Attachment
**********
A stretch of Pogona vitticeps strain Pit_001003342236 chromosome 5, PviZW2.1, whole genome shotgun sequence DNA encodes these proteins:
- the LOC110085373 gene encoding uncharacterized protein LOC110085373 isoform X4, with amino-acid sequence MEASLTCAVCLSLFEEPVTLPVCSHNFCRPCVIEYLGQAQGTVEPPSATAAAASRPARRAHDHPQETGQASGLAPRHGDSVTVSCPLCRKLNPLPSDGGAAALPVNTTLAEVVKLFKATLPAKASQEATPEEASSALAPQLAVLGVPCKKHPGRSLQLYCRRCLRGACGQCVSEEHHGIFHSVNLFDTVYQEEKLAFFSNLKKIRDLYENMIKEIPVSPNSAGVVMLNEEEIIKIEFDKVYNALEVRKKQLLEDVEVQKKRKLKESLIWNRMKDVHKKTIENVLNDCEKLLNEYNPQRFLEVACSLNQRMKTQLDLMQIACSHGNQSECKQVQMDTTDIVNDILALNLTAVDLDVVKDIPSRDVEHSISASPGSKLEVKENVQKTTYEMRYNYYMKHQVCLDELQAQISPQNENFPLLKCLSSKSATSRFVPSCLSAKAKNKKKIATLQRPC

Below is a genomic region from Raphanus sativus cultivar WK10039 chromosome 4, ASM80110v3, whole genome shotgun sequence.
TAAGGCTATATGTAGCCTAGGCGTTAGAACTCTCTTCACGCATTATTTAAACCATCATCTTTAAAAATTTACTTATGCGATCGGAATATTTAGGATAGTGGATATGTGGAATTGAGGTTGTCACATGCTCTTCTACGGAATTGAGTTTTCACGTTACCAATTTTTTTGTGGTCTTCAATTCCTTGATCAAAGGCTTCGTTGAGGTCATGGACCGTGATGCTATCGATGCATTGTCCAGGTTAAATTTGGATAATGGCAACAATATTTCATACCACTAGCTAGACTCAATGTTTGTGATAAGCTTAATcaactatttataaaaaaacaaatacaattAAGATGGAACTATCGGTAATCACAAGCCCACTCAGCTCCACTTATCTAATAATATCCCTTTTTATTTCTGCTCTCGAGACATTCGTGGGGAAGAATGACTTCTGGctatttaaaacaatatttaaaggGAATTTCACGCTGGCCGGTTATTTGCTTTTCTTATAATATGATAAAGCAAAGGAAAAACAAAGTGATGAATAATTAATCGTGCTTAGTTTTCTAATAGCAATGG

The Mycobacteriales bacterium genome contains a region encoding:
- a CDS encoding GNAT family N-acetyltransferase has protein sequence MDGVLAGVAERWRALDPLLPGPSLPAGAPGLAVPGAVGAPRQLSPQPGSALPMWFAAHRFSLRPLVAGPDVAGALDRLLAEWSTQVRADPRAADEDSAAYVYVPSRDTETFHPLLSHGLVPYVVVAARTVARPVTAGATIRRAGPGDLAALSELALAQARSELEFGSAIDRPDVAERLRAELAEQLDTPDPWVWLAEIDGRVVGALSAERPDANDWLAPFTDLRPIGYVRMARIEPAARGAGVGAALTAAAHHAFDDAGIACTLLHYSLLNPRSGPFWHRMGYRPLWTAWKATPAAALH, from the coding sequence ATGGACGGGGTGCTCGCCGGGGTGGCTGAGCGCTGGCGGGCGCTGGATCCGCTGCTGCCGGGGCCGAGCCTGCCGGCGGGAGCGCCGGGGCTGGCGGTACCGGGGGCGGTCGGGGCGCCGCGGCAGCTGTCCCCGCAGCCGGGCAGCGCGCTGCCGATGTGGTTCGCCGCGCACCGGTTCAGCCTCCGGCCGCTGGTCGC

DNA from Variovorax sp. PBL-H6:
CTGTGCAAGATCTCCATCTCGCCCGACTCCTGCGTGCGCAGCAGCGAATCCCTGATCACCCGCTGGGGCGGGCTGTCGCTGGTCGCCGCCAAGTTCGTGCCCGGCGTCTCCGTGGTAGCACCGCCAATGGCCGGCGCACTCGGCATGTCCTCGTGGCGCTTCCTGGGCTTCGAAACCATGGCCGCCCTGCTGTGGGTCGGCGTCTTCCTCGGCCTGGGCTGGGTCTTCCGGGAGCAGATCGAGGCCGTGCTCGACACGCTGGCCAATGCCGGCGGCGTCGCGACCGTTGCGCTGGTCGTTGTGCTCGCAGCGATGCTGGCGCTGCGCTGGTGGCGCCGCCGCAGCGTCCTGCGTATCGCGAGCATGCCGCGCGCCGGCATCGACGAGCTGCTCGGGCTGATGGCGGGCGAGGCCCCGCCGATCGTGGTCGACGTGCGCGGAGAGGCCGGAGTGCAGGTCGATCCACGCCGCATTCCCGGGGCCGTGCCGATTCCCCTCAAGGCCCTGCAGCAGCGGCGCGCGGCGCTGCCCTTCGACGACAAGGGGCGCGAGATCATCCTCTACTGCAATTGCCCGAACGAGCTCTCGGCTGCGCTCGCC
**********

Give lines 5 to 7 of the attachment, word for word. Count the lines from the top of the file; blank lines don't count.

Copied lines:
The Mycobacteriales bacterium genome contains a region encoding:
- a CDS encoding GNAT family N-acetyltransferase has protein sequence MDGVLAGVAERWRALDPLLPGPSLPAGAPGLAVPGAVGAPRQLSPQPGSALPMWFAAHRFSLRPLVAGPDVAGALDRLLAEWSTQVRADPRAADEDSAAYVYVPSRDTETFHPLLSHGLVPYVVVAARTVARPVTAGATIRRAGPGDLAALSELALAQARSELEFGSAIDRPDVAERLRAELAEQLDTPDPWVWLAEIDGRVVGALSAERPDANDWLAPFTDLRPIGYVRMARIEPAARGAGVGAALTAAAHHAFDDAGIACTLLHYSLLNPRSGPFWHRMGYRPLWTAWKATPAAALH, from the coding sequence ATGGACGGGGTGCTCGCCGGGGTGGCTGAGCGCTGGCGGGCGCTGGATCCGCTGCTGCCGGGGCCGAGCCTGCCGGCGGGAGCGCCGGGGCTGGCGGTACCGGGGGCGGTCGGGGCGCCGCGGCAGCTGTCCCCGCAGCCGGGCAGCGCGCTGCCGATGTGGTTCGCCGCGCACCGGTTCAGCCTCCGGCCGCTGGTCGC

DNA from Variovorax sp. PBL-H6: